The Nationalist newspaper match report chronicles the ebb and flow of the match day action, a tight affair from start to finish punctuated by key moments, the balance of which were to fall in Mary’s favour- a save by Vincent Mullins, an unerring performance from placed balls by the teenage Willie Peters, the Tommy Walsh goal early in the second half which gave Mary’s the lead for the first time in the game. All of which set the game up to be decided in the closing stages, with the game finely balanced at 1-12 each it was a Willie Peters free followed by a Mossy Carroll long-range effort to seal the day.


















The Aftermath

Again going back to the Nationalist report, it opened with “A new chapter in the proud history” unfortunately the core of this team would go on to lose three south finals in subsequent years- 82,to St. Augustine’s, a combination of Fethard and Kilsheelan, ’85 where Carrick Swan would take their revenge with a 2-10 to 1-09 victory and finally in 1988, where Killenaule would run out comfortable winners before the club as a whole drifted back.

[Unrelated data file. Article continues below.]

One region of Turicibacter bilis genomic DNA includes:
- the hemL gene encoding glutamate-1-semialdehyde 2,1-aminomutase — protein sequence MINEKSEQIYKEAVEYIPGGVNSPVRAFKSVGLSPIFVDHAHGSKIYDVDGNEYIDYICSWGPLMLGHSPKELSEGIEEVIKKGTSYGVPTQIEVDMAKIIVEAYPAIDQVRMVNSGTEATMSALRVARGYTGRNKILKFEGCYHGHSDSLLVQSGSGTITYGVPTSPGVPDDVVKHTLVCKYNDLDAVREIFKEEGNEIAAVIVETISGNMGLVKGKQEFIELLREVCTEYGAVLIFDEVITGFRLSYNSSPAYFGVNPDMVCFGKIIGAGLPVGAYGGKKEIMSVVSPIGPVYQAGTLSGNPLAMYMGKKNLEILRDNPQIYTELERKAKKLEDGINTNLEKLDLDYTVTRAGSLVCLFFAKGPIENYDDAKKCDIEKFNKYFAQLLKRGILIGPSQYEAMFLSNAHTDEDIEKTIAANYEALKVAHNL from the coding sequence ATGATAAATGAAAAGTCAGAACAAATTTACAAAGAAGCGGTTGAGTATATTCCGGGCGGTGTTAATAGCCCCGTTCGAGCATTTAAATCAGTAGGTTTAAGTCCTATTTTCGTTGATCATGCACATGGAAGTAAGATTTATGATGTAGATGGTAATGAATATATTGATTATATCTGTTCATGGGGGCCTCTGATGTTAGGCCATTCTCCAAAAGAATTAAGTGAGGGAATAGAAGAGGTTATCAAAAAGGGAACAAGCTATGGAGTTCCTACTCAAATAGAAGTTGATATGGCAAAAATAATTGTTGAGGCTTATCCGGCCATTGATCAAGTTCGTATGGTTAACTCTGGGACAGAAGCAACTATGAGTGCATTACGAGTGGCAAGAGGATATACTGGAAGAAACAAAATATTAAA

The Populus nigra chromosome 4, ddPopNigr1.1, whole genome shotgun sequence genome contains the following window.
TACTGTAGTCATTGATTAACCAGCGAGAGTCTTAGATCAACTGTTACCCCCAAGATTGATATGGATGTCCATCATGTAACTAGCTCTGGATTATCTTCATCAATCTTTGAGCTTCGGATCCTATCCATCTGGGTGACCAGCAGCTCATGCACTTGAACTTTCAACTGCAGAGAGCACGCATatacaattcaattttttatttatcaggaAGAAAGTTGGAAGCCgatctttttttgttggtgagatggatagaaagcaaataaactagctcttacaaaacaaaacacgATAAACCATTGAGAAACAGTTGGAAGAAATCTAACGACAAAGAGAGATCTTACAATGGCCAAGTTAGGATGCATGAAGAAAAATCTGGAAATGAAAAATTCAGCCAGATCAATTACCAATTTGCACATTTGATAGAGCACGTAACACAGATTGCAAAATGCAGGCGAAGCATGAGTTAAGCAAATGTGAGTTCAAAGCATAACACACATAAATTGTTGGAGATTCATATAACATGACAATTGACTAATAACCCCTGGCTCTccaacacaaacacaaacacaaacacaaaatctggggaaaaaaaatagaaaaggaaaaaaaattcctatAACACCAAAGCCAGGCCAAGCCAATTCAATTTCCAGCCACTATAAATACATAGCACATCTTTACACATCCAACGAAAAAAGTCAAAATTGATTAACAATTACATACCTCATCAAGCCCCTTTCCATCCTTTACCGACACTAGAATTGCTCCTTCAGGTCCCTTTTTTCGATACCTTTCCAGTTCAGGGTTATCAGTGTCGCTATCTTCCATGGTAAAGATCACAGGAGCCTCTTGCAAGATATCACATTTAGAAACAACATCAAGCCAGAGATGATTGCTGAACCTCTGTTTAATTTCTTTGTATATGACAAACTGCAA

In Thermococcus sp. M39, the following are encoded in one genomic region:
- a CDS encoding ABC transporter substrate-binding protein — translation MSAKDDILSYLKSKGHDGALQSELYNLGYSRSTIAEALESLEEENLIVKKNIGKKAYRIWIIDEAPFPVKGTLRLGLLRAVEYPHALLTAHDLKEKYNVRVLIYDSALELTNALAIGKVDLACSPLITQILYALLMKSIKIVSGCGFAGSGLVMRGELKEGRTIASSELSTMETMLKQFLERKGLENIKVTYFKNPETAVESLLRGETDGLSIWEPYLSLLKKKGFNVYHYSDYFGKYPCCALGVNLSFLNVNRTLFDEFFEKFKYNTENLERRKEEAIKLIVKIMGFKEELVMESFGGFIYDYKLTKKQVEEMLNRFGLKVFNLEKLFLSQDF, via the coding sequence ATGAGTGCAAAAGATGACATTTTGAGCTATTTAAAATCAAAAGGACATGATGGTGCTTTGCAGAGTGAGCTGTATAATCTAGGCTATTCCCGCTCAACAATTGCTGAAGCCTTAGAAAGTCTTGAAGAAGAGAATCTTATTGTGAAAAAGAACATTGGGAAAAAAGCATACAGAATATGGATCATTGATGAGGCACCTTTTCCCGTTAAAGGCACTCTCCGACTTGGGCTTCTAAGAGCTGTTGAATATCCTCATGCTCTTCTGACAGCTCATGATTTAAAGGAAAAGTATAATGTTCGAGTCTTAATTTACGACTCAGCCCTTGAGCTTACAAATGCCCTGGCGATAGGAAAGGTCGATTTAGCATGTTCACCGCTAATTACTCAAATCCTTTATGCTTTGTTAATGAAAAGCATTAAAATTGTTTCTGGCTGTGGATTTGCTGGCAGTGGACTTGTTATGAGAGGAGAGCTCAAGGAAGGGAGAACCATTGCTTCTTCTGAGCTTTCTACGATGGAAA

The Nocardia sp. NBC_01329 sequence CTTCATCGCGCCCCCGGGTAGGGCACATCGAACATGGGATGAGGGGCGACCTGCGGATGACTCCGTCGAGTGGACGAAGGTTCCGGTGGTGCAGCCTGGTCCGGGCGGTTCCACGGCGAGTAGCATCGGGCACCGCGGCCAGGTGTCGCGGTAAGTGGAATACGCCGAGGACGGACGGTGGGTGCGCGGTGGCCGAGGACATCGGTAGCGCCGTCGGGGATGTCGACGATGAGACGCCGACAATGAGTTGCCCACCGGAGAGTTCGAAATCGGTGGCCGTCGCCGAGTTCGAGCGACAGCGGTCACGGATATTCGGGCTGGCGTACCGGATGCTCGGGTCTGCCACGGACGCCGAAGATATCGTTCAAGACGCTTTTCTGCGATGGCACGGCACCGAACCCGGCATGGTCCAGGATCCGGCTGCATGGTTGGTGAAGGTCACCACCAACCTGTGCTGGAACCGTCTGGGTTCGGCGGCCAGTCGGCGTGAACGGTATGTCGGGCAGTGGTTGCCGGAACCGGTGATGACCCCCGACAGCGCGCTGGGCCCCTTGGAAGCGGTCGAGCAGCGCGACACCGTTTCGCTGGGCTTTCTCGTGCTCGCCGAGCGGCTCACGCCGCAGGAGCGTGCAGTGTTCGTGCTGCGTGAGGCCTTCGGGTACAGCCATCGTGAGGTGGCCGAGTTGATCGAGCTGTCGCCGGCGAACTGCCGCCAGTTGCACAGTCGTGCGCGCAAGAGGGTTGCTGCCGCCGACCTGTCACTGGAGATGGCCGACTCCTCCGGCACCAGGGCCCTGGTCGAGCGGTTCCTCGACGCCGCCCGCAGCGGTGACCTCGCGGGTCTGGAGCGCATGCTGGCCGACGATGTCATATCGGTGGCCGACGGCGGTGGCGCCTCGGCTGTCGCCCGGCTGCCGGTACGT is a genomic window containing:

As St. Mary’s regressed from competing in south titles as the 1980’s wore on to a barren spell in the 1990’s, Mullinahone would become a new force in south senior hurling  and St Mary’s would eventually drop from the senior grade in 2002. A frustrating era would follow as a talented group could never muster a south title with fortunes finally beginning to turn with Sean O’Meara as manager, a new core of younger talented players and a first south intermediate title in a two generations in 2011. Mary’s would compete strongly in the grade in the proceeding years, eventually maximising potential with a county intermediate title win in 2017, triumphing in the final against Gortnahoe-Glengoole on a day well- remembered for sterling performances from players such as Jamie and Ross Peters, Jason Lonergan, Seamus Kennedy and Richie Gunne but moreso for the coherent style and team effort apparent in a slick win.